Bringing about positive change with the Indigenous Employee Resource Group

5 minutes read

Growing up in Grande Prairie, Alberta, located in the Peace Region in Northern Alberta, I was proud to be part of the Métis Nation of Alberta.

Although none of my family members worked in banking, when it was time for me to think about a career, I was drawn to the industry. For 11 years, I enjoyed rewarding work in retail and commercial banking for financial institutions both large and small.

When I joined BDC, it was partly because I wanted to apply my skills to supporting Indigenous entrepreneurs. I appreciated that there was a customized offering, the Indigenous Entrepreneur Loan, for Indigenous business owners, and a portion of the interest revenue from each loan is donated to a charity of the entrepreneur’s choice. But what really ignited my interest was the opportunity to work with leaders who are Métis.

I’m a married, 33-year-old father of two, but representation is just as important to me now as it was when I was just starting out. It’s hard to express how meaningful it is to have the chance to follow the career pathways of other Indigenous professionals.

Empowering Indigenous employees

I knew BDC was the right fit for me even during the recruiting process. The job posting acknowledged that it was important to hire First Nations, Métis and Inuit people. The hiring panel was interested in my experience as a Métis banker and were eager to learn what I could bring to the team.

From the very beginning, I have been given a platform to speak for myself as a Métis employee. Leadership is not just listening to my words and repeating them; they’re handing me the microphone to share my perspective directly. I’ve felt free to speak about issues that Indigenous entrepreneurs and Métis employees face, and I know that the concerns we bring to the table will be confronted head on.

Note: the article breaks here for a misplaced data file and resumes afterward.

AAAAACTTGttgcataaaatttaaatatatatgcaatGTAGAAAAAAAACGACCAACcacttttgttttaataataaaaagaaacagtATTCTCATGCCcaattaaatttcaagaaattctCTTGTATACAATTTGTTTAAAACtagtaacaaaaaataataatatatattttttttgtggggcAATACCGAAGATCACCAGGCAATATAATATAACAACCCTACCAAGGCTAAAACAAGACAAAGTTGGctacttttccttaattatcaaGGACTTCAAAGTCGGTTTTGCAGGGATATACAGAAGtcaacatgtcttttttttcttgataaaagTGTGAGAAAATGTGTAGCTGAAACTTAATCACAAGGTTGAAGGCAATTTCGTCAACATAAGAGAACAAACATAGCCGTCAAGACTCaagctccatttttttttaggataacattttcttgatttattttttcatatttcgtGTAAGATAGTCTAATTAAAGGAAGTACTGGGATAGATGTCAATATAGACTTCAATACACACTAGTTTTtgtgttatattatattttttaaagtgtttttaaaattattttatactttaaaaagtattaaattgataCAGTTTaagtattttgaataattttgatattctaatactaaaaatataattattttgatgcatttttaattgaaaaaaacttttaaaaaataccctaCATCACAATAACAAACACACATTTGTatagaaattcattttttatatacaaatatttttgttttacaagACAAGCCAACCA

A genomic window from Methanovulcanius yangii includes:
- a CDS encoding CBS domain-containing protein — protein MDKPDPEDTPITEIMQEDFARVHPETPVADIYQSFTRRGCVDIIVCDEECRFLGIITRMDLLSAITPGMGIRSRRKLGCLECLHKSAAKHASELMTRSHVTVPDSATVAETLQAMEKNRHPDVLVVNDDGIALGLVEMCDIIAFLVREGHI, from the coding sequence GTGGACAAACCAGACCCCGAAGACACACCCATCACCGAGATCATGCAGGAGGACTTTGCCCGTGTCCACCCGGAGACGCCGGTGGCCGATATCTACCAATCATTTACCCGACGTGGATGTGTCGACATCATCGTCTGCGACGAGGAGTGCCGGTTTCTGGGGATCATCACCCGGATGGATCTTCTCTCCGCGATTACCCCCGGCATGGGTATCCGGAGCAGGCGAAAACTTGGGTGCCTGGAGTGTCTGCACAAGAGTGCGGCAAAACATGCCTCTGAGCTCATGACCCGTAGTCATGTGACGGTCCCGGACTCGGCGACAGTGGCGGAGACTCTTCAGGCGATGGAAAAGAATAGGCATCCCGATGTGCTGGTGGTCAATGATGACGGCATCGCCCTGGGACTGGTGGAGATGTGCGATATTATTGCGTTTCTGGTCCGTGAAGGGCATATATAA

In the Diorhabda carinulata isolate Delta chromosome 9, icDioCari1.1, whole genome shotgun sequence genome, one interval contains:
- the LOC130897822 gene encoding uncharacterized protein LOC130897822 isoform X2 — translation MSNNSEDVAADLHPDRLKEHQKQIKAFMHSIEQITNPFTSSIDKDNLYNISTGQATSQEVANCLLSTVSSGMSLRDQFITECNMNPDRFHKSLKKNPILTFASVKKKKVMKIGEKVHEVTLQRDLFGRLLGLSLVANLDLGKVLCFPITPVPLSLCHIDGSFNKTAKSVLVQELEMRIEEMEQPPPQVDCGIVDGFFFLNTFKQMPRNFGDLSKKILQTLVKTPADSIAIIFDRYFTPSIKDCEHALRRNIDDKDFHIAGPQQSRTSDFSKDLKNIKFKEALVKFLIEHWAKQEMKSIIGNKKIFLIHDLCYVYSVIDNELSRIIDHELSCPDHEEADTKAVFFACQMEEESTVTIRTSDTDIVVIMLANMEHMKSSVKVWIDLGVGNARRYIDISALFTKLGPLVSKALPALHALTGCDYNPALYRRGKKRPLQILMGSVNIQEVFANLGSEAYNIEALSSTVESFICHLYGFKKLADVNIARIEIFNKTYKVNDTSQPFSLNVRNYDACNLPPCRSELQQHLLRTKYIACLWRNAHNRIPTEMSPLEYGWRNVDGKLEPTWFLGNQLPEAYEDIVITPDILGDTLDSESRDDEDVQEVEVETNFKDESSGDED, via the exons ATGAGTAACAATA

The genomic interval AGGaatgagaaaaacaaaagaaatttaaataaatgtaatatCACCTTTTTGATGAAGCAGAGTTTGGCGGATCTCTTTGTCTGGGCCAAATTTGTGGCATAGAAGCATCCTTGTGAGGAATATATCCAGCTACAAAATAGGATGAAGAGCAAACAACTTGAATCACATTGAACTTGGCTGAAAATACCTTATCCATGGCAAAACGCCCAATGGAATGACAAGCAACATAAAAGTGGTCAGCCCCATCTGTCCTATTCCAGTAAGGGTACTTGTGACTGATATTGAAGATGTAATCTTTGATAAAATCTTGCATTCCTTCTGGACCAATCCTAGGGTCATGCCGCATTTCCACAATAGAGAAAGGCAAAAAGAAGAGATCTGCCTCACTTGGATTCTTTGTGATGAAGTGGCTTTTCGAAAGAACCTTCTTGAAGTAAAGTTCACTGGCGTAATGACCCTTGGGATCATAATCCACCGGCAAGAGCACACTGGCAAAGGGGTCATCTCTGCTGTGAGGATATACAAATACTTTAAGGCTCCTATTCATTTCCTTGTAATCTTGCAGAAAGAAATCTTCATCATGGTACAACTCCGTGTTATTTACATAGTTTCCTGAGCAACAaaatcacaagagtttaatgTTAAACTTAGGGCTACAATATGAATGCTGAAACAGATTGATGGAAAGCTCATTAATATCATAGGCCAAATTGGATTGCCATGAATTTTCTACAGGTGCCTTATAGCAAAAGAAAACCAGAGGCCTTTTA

Employee resource groups: Bringing people together

I learned just how serious BDC is about empowering its employees when I made a suggestion in our Indigenous Employee Resource Group (ERG) my first week on the job. Employee resource groups allow Indigenous employees and allies to get together to discuss ideas and concerns for employees and Indigenous entrepreneurs.

During the recruitment process, I noticed that BDC job postings didn’t acknowledge that people could work remotely from their communities—whether that was on a Métis settlement in Alberta or on a reserve as a First Nations member.

This might seem like a small nuance, but the wording on job postings has an impact. It’s been reported that women are less likely than men to apply for a job unless they fit nine out of 10 of the requirements. If our job postings aren’t explicit about what remote work means for Indigenous candidates, the right people may not consider that joining BDC is a possibility for them. That’s a missed opportunity for an organization that is working on being more inclusive to everyone.

As Indigenous employees, our garden isn’t just being watered—through the ERG, we’re being tended and cheered on for growth.

I voiced the concern on a Thursday. By Tuesday, all eligible BDC job posting were updated to reflect my suggested change. Today, specific job postings indicate that, as long as they have access to high-speed Internet, BDC employees are welcome to work remotely, on reserve or within their communities, anywhere in Canada.

I was blown away at the speed of this change. In that moment, it was clear to me that BDC is serious about improving our inclusive practices.

Important work that gets recognized

Since then, I’ve looked forward to our monthly Indigenous ERG meetings. Among the multi-faceted work we do, we have created self-discovery tools for Indigenous employees and entrepreneurs, and resources that non-Indigenous employees can use to support the Indigenous economy in Canada.

The Indigenous ERG is a vital part of my job satisfaction at BDC. What makes it special is that it has the full support of leadership and there are mechanisms built in that ensure that the people running it are not overwhelmed or burned out. Our direct leaders are supportive of the time and energy that we put into the work we do as a group.

As Indigenous employees, our garden isn’t just being watered—through the ERG, we’re being tended and cheered on for growth. Change isn’t always as fast as we would like, but it’s exciting to see the fruits of our labour brought to market and put into practice internally.

I’m proud to work for an organization that ensures Indigenous entrepreneurs have an opportunity to work with Indigenous employees who understand the barriers and challenges they face. That prioritizes ongoing education, expects everyone to bring an inclusive mindset to their role, and is actively recruiting to strengthen the diversity of our team. And I’m grateful that I have an opportunity to feel valued and heard as an Indigenous employee while I do this important work.